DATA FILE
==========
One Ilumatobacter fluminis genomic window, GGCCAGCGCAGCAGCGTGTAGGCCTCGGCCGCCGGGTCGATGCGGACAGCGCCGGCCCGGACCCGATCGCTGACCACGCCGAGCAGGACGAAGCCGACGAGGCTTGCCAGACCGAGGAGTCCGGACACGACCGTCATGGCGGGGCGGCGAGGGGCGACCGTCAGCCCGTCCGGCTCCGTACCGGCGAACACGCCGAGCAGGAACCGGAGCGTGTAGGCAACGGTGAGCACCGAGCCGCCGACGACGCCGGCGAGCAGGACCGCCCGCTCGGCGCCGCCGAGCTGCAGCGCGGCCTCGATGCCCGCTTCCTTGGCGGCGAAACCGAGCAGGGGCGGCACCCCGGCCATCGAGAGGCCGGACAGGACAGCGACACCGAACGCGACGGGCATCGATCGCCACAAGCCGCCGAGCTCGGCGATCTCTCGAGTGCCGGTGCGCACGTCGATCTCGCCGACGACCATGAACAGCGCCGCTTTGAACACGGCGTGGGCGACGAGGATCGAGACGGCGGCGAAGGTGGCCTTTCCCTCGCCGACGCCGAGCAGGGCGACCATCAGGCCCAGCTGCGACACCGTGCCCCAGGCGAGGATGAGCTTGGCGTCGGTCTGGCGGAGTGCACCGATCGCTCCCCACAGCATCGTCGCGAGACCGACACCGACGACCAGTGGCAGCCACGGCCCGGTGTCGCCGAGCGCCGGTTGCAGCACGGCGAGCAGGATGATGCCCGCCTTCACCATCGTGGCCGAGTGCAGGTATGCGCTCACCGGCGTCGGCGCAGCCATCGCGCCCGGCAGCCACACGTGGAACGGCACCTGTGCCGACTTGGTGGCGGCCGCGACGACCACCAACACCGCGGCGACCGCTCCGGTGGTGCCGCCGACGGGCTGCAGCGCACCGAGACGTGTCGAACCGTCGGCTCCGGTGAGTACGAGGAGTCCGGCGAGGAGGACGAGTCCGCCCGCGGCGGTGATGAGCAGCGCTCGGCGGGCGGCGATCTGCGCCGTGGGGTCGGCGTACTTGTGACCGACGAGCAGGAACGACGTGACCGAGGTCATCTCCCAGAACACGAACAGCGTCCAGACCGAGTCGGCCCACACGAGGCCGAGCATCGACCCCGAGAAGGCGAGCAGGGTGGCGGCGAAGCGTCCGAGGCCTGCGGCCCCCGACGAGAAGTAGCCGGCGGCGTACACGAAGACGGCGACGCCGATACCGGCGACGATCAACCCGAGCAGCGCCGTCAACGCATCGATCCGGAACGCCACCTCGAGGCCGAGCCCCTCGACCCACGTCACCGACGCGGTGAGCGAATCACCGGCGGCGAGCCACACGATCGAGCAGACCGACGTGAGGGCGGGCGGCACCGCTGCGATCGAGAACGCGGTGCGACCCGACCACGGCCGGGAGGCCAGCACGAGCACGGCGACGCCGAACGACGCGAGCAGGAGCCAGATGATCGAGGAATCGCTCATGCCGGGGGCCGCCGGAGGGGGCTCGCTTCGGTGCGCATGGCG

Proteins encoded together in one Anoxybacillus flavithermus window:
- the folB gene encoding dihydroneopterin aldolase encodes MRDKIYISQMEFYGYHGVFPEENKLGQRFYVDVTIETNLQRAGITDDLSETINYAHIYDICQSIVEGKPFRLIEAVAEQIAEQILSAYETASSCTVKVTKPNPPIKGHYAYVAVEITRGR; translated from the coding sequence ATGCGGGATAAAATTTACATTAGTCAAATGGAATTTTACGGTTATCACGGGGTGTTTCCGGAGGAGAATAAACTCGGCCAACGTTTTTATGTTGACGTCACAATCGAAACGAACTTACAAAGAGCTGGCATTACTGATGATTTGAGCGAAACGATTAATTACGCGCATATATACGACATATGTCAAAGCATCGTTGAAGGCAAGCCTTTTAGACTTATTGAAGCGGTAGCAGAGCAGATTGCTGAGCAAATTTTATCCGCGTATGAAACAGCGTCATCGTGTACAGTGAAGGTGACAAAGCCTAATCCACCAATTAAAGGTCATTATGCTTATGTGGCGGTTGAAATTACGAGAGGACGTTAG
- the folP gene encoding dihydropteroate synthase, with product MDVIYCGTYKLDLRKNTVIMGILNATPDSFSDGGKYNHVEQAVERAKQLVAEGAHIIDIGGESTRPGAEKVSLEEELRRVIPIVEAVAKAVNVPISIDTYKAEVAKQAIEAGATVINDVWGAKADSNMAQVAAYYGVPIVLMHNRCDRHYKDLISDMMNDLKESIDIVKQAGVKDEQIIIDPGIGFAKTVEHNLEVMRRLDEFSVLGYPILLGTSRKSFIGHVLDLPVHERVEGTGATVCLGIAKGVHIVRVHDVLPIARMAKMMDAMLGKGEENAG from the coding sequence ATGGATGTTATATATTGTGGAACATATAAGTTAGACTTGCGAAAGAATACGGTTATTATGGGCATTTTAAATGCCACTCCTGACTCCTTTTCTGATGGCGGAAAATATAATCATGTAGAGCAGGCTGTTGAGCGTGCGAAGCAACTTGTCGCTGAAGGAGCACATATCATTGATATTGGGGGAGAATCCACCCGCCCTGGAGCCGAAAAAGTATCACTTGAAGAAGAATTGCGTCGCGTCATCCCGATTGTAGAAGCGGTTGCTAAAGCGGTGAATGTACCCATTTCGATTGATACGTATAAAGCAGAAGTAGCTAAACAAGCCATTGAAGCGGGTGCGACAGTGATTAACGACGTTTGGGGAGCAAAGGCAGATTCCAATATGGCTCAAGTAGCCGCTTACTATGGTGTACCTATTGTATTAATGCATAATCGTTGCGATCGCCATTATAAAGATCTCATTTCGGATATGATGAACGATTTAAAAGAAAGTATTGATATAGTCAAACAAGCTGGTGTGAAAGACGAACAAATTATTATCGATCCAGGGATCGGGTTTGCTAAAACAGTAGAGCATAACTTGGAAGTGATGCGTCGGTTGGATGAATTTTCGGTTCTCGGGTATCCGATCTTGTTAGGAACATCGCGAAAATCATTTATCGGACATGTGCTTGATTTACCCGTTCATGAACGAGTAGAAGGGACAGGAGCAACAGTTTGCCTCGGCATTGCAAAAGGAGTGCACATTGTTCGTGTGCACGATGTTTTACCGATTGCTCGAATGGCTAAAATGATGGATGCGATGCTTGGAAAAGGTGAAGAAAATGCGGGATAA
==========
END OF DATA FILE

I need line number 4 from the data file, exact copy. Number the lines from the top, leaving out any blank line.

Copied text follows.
- the folP gene encoding dihydropteroate synthase, with product MDVIYCGTYKLDLRKNTVIMGILNATPDSFSDGGKYNHVEQAVERAKQLVAEGAHIIDIGGESTRPGAEKVSLEEELRRVIPIVEAVAKAVNVPISIDTYKAEVAKQAIEAGATVINDVWGAKADSNMAQVAAYYGVPIVLMHNRCDRHYKDLISDMMNDLKESIDIVKQAGVKDEQIIIDPGIGFAKTVEHNLEVMRRLDEFSVLGYPILLGTSRKSFIGHVLDLPVHERVEGTGATVCLGIAKGVHIVRVHDVLPIARMAKMMDAMLGKGEENAG from the coding sequence ATGGATGTTATATATTGTGGAACATATAAGTTAGACTTGCGAAAGAATACGGTTATTATGGGCATTTTAAATGCCACTCCTGACTCCTTTTCTGATGGCGGAAAATATAATCATGTAGAGCAGGCTGTTGAGCGTGCGAAGCAACTTGTCGCTGAAGGAGCACATATCATTGATATTGGGGGAGAATCCACCCGCCCTGGAGCCGAAAAAGTATCACTTGAAGAAGAATTGCGTCGCGTCATCCCGATTGTAGAAGCGGTTGCTAAAGCGGTGAATGTACCCATTTCGATTGATACGTATAAAGCAGAAGTAGCTAAACAAGCCATTGAAGCGGGTGCGACAGTGATTAACGACGTTTGGGGAGCAAAGGCAGATTCCAATATGGCTCAAGTAGCCGCTTACTATGGTGTACCTATTGTATTAATGCATAATCGTTGCGATCGCCATTATAAAGATCTCATTTCGGATATGATGAACGATTTAAAAGAAAGTATTGATATAGTCAAACAAGCTGGTGTGAAAGACGAACAAATTATTATCGATCCAGGGATCGGGTTTGCTAAAACAGTAGAGCATAACTTGGAAGTGATGCGTCGGTTGGATGAATTTTCGGTTCTCGGGTATCCGATCTTGTTAGGAACATCGCGAAAATCATTTATCGGACATGTGCTTGATTTACCCGTTCATGAACGAGTAGAAGGGACAGGAGCAACAGTTTGCCTCGGCATTGCAAAAGGAGTGCACATTGTTCGTGTGCACGATGTTTTACCGATTGCTCGAATGGCTAAAATGATGGATGCGATGCTTGGAAAAGGTGAAGAAAATGCGGGATAA